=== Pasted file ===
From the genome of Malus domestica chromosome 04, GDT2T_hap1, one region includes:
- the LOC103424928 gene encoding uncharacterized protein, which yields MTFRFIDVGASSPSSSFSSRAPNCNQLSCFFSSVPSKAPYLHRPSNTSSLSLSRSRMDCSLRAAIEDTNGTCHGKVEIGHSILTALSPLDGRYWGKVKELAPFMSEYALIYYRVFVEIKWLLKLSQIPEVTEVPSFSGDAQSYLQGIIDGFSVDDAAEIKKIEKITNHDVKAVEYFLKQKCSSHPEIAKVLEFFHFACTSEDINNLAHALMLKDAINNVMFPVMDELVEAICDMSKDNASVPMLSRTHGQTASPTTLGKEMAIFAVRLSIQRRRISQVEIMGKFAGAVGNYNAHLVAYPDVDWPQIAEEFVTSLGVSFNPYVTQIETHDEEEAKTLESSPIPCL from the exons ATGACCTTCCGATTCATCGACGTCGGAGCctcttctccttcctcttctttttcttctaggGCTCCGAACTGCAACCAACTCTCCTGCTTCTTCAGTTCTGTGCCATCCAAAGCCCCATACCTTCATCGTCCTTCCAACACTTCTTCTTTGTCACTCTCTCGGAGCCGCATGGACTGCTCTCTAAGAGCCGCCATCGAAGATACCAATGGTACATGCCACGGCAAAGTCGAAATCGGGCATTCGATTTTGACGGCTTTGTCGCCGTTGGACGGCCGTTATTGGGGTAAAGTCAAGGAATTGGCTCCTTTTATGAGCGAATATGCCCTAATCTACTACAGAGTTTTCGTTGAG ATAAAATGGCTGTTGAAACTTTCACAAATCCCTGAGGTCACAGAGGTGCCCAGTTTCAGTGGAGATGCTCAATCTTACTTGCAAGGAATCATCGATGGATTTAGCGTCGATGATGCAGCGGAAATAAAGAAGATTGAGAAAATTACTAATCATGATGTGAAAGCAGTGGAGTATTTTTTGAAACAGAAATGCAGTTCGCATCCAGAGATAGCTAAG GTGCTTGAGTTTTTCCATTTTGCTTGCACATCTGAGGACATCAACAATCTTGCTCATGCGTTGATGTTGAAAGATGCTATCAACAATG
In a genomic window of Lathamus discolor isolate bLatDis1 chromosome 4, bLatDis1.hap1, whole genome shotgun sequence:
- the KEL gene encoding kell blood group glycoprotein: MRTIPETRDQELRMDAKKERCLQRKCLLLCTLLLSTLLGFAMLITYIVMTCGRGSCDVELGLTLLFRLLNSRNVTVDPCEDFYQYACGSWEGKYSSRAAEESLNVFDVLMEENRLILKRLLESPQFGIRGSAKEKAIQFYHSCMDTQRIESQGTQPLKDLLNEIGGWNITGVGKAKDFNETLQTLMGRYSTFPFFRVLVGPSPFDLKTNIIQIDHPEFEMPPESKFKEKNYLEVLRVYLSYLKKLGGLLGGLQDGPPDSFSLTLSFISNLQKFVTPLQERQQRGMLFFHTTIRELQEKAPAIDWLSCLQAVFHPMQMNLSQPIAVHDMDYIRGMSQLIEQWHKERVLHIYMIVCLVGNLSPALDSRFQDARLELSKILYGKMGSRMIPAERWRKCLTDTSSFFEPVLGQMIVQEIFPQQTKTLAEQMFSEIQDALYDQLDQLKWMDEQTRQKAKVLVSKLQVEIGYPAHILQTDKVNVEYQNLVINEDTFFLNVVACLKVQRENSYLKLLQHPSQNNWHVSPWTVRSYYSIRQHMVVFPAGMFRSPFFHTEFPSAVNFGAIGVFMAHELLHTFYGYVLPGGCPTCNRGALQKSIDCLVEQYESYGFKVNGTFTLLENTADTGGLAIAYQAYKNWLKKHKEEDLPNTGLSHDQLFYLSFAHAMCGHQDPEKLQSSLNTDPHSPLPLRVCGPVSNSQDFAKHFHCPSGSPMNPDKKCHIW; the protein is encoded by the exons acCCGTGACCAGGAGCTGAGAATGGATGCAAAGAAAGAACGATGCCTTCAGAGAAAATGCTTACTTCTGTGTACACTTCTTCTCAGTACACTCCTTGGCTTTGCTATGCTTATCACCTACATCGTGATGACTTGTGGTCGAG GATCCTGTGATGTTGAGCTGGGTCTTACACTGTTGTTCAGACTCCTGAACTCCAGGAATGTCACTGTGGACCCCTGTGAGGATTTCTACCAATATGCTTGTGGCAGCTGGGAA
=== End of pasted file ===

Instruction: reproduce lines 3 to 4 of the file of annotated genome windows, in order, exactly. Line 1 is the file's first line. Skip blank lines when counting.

In a genomic window of Lathamus discolor isolate bLatDis1 chromosome 4, bLatDis1.hap1, whole genome shotgun sequence:
- the KEL gene encoding kell blood group glycoprotein: MRTIPETRDQELRMDAKKERCLQRKCLLLCTLLLSTLLGFAMLITYIVMTCGRGSCDVELGLTLLFRLLNSRNVTVDPCEDFYQYACGSWEGKYSSRAAEESLNVFDVLMEENRLILKRLLESPQFGIRGSAKEKAIQFYHSCMDTQRIESQGTQPLKDLLNEIGGWNITGVGKAKDFNETLQTLMGRYSTFPFFRVLVGPSPFDLKTNIIQIDHPEFEMPPESKFKEKNYLEVLRVYLSYLKKLGGLLGGLQDGPPDSFSLTLSFISNLQKFVTPLQERQQRGMLFFHTTIRELQEKAPAIDWLSCLQAVFHPMQMNLSQPIAVHDMDYIRGMSQLIEQWHKERVLHIYMIVCLVGNLSPALDSRFQDARLELSKILYGKMGSRMIPAERWRKCLTDTSSFFEPVLGQMIVQEIFPQQTKTLAEQMFSEIQDALYDQLDQLKWMDEQTRQKAKVLVSKLQVEIGYPAHILQTDKVNVEYQNLVINEDTFFLNVVACLKVQRENSYLKLLQHPSQNNWHVSPWTVRSYYSIRQHMVVFPAGMFRSPFFHTEFPSAVNFGAIGVFMAHELLHTFYGYVLPGGCPTCNRGALQKSIDCLVEQYESYGFKVNGTFTLLENTADTGGLAIAYQAYKNWLKKHKEEDLPNTGLSHDQLFYLSFAHAMCGHQDPEKLQSSLNTDPHSPLPLRVCGPVSNSQDFAKHFHCPSGSPMNPDKKCHIW; the protein is encoded by the exons acCCGTGACCAGGAGCTGAGAATGGATGCAAAGAAAGAACGATGCCTTCAGAGAAAATGCTTACTTCTGTGTACACTTCTTCTCAGTACACTCCTTGGCTTTGCTATGCTTATCACCTACATCGTGATGACTTGTGGTCGAG GATCCTGTGATGTTGAGCTGGGTCTTACACTGTTGTTCAGACTCCTGAACTCCAGGAATGTCACTGTGGACCCCTGTGAGGATTTCTACCAATATGCTTGTGGCAGCTGGGAA